Illustrations from Rabelais's Gargantua and Pantagruel

Bibliodyssey has posted two mind-blowing selections of surrealist characters from a 1565 publication called "Les Songes Drolatiques de Pantagruel, ou sont contenues plusieurs figures de l’invention de maistre François Rabelais : & derniere oeuvre d’iceluy, pour la recreation des bons esprits." While Rabelais is often credited with drawing the characters to accompany his text, they were apparently most likely drawn by François Desprez. The absurd monsters remind me of the wonderful phantasmagoric work of Jim Woodring.

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From Bibliodyssey:

Franciscan friar, doctor, traveller, model for the Thelemic magickal writings of Aleister Crowley, humanist, Benedictine monk, alchemist, teacher, leader of the French renaissance, heretic, greek scholar and groundbreaking satirical writer, François Rabelais (?1483/1493-1553) issued his magnum opus 'The life of Gargantua and Pantagruel' as a five book series over 20 years up to 1564.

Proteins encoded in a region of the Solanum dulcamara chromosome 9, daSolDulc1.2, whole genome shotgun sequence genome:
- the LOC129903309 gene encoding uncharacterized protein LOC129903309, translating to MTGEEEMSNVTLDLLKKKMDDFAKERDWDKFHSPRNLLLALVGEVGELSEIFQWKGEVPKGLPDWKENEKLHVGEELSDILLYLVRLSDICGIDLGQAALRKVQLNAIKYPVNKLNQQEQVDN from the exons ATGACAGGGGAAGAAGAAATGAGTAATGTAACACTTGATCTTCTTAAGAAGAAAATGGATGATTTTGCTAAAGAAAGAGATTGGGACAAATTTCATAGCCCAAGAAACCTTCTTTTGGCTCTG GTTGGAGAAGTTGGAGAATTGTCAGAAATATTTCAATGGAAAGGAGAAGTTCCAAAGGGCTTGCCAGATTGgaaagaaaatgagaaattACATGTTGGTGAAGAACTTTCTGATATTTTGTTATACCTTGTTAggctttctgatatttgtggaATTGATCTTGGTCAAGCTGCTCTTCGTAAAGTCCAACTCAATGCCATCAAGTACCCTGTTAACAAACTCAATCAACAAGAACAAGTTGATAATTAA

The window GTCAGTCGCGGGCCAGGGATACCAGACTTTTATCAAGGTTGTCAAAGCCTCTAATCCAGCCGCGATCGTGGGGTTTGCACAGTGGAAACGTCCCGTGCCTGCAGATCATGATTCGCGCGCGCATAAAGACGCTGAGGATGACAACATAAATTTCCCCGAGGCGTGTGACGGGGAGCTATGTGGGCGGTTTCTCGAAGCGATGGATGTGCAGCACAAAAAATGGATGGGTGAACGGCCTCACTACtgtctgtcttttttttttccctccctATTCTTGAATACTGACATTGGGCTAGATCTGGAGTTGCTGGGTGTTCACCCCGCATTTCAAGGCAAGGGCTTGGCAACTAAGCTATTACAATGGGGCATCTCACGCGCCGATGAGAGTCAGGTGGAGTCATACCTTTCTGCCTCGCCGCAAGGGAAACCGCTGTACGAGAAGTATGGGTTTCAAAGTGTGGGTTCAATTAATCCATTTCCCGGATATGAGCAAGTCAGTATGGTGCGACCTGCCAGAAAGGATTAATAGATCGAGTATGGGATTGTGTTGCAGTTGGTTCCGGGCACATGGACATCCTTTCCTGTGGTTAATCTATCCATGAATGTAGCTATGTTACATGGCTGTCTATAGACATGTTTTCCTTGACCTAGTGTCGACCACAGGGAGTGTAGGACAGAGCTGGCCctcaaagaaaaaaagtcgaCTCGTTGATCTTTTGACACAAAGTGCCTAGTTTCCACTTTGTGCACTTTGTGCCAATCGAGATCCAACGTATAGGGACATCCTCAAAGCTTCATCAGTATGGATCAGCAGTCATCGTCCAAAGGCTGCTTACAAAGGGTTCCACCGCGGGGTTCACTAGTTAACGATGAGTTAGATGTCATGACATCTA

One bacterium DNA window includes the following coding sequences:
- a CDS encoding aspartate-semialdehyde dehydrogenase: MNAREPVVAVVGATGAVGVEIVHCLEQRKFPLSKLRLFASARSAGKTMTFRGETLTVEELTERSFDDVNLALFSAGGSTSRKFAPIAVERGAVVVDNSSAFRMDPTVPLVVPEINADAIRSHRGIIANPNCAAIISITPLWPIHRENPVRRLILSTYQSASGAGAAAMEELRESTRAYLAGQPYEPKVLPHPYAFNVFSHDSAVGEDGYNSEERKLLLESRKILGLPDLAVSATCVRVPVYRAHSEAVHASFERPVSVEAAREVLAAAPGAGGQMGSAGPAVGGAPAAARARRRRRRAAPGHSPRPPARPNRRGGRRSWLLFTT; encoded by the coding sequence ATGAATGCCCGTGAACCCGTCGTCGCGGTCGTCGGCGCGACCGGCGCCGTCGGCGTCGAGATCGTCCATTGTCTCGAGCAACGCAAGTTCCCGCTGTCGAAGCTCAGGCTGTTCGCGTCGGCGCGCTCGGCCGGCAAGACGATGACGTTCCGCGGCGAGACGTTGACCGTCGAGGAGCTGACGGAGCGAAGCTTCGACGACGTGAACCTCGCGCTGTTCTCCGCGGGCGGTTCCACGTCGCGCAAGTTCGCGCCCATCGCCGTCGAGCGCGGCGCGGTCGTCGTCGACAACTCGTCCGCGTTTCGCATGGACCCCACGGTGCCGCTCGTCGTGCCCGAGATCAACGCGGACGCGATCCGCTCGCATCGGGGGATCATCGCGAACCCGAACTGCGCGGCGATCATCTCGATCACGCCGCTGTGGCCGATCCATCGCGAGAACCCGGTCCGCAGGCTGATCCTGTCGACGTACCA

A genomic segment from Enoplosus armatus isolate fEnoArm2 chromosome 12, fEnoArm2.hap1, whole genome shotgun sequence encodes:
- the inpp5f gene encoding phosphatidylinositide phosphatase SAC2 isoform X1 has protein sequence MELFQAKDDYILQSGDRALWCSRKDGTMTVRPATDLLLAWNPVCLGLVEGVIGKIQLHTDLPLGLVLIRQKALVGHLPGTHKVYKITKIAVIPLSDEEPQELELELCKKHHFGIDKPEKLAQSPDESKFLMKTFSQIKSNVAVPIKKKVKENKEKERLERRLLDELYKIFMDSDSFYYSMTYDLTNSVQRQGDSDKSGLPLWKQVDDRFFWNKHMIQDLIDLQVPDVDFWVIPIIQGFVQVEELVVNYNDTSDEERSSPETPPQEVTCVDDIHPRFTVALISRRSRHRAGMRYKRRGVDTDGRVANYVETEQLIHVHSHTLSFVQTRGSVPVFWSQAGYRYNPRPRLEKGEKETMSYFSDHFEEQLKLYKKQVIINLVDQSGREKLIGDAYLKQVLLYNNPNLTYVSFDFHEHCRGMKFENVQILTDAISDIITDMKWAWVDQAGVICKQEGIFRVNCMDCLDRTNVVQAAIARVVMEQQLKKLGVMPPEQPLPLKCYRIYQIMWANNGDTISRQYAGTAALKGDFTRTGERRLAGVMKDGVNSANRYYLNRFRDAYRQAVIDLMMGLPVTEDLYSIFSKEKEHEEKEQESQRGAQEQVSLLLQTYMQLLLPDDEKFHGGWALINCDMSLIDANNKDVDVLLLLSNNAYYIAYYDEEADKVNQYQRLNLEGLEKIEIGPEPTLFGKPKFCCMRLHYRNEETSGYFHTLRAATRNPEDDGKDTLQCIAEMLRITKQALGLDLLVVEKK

The books chart the humorous adventures of giants Gargantua and his son, Pantagruel in a scatalogical and often bawdy manner. Rabelais wrote in the epic tradition of Homer, and beyond the burlesque, there is an underlying serious examination of society, politics, education and philosophy whilst introducing 500 new words to the french lanugage.

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